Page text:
- Yoti Today Ken is the Head of Social Purpose at Yoti, a social enterprise working on digital identities. It is monitored by an external Guardian Council to ensure its adherence to its ethical framework. Ken was on the Guardian Council for Yoti before he switched roles to join as an employee.
- FrontlineSMS Though Ken Banks stepped away from his work with FrontlineSMS in 2012, the software continues to be used and maintained by others to this day.
- Kubatana is an organization in Zimbabwe that strives to make civic and human rights information published by civil society in Zimbabwe accessible to the public. Ken cites Kubatana as the first real users of FrontlineSMS. He states, “if they were the only people that actually thought this was useful, I’d be happy.”
- Medic, also known as Medic Mobile, is a social enterprise with over 100 employees delivering open-source software to support health workers in resource-poor settings. Ken mentions Medic as one of the organizations that learned lessons and drew inspiration from the work of FrontlineSMS.
- Kopo Kopo is a Kenyan company with over 50 employees supporting small businesses to easily accept digital payments and provide access to credit and other business tools. It was founded by Ben Lyon, drawing from his experiences and after his work founding SIMLab Credit (aka FrontlineSMS:Credit). FrontlineSMS:Credit was a service to provide financial services to remote organizations using FrontlineSMS.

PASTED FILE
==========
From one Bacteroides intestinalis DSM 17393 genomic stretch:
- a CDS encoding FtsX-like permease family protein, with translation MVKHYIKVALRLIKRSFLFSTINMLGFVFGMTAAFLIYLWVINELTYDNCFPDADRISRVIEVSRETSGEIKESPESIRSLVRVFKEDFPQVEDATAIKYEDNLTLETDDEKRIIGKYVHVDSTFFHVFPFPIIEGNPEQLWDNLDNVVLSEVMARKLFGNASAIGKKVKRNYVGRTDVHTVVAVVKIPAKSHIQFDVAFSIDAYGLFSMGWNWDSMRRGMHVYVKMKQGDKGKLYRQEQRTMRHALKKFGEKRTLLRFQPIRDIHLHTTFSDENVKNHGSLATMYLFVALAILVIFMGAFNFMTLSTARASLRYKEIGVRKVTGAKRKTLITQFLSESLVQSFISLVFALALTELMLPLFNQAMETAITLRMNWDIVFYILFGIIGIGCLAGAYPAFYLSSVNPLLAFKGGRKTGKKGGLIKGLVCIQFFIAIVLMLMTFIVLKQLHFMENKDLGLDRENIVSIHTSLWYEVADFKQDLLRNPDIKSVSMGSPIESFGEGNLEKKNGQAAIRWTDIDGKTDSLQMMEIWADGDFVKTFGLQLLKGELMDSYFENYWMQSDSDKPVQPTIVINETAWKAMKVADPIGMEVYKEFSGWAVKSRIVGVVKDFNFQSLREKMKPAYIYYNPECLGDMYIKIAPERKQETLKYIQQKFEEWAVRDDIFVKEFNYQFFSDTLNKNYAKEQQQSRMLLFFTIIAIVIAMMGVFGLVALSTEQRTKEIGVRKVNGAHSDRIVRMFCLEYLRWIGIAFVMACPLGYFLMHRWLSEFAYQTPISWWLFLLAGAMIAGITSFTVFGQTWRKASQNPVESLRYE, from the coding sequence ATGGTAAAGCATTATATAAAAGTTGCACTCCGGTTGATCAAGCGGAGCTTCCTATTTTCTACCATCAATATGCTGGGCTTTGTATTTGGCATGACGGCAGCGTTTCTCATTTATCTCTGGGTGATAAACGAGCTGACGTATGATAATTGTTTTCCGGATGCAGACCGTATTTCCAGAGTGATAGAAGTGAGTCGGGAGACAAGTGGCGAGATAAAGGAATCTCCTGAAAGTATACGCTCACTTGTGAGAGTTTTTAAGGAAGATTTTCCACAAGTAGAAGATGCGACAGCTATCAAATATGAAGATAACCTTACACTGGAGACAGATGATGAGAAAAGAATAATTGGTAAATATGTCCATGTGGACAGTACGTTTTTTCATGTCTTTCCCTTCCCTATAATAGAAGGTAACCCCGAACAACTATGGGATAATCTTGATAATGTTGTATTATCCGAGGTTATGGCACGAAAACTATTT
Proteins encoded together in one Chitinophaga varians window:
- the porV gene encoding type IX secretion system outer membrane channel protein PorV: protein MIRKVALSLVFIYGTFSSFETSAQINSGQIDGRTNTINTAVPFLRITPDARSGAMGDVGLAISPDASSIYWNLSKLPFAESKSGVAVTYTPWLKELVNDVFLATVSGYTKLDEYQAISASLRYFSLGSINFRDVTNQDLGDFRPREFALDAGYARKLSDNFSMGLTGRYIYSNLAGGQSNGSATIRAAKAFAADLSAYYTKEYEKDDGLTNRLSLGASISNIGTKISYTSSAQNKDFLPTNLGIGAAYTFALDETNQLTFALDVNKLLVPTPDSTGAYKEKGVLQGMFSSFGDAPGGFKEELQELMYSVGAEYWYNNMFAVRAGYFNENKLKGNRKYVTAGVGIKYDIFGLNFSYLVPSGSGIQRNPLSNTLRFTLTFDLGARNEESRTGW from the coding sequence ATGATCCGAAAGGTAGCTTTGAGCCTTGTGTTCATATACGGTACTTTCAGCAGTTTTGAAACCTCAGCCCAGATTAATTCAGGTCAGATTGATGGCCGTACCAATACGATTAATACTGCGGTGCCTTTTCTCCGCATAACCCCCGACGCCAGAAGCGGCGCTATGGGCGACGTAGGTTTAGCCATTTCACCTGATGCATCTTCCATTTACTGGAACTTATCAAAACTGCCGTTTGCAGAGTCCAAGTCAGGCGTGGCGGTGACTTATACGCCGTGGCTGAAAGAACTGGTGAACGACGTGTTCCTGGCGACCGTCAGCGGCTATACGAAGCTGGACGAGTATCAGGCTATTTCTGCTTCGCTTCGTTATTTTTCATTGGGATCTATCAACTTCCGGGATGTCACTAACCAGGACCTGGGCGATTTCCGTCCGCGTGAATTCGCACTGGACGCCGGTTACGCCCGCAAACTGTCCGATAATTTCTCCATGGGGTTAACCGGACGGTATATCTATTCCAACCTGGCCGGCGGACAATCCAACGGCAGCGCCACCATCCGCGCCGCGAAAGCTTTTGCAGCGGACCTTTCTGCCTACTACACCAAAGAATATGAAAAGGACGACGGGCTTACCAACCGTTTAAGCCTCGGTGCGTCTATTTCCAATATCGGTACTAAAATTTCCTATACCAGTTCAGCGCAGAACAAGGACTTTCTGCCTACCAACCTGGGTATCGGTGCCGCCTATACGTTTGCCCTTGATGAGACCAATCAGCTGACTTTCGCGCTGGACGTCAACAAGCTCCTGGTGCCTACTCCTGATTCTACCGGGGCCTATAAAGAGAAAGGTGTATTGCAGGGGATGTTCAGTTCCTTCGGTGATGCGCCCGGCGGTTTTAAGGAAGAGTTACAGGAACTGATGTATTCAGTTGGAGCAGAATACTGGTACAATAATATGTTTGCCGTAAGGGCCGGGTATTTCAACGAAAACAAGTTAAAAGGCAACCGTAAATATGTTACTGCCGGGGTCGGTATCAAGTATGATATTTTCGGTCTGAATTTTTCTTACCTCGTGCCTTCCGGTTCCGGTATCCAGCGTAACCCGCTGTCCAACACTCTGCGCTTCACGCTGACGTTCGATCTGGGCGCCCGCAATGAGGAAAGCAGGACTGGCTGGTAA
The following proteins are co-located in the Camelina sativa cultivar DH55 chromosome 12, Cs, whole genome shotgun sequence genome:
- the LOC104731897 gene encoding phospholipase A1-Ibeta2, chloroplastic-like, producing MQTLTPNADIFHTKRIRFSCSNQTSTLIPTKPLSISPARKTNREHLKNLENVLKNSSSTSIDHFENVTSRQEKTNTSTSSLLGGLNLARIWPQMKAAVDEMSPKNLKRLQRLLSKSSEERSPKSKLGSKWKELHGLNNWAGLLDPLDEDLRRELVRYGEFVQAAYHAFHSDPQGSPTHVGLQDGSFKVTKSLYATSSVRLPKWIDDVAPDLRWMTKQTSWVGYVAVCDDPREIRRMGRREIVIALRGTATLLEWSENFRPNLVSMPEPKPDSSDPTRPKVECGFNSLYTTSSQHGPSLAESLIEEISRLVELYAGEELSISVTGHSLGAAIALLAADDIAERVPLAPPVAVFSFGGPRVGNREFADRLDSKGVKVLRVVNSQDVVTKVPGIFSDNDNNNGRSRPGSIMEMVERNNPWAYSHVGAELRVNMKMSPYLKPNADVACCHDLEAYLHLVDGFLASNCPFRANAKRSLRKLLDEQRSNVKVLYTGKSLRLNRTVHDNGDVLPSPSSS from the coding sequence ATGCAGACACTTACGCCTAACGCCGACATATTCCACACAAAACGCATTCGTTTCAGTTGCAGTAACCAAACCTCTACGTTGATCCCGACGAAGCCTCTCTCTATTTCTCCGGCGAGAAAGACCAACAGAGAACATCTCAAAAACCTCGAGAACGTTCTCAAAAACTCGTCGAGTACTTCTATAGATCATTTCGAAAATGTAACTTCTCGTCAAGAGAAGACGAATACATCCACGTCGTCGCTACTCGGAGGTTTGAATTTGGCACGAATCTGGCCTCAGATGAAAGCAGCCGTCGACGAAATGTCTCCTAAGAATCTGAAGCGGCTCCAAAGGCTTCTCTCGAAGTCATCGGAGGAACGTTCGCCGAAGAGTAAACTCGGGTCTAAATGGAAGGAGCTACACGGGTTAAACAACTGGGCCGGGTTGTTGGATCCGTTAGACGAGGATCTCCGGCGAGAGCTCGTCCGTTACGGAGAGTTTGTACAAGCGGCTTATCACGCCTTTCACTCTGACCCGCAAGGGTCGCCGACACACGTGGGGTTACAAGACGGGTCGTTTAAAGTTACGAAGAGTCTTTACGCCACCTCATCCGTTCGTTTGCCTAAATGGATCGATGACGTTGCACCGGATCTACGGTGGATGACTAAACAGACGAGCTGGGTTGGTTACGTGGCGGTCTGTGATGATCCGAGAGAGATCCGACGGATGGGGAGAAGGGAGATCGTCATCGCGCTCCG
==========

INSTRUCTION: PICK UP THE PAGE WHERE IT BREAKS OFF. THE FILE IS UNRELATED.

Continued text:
- Africa’s Voices out of Cambridge University is a non-profit start-up with a mission to amplify the voices of citizens across Africa to speak to those in power. In its early years, it drew inspiration from and leveraged the work of FrontlineSMS:Radio.
This transcript is an excerpt from the full interview.
The Value of “Free” Software
This is an excerpt from our conversation. Listen to it all here.
Ken: When people downloaded the first version, I asked for their email address and I asked them to tell me where they were and what they planned on doing with it. And I got hammered for that. I got hammered for that.
Rowena: Really? Why?
Ken: People would say to me, “you shouldn’t be asking people that”; “this is supposed to be a free and open source thing”; “It’s all about trusting others, and just throwing your stuff out to the world and not asking questions.” And it was strange.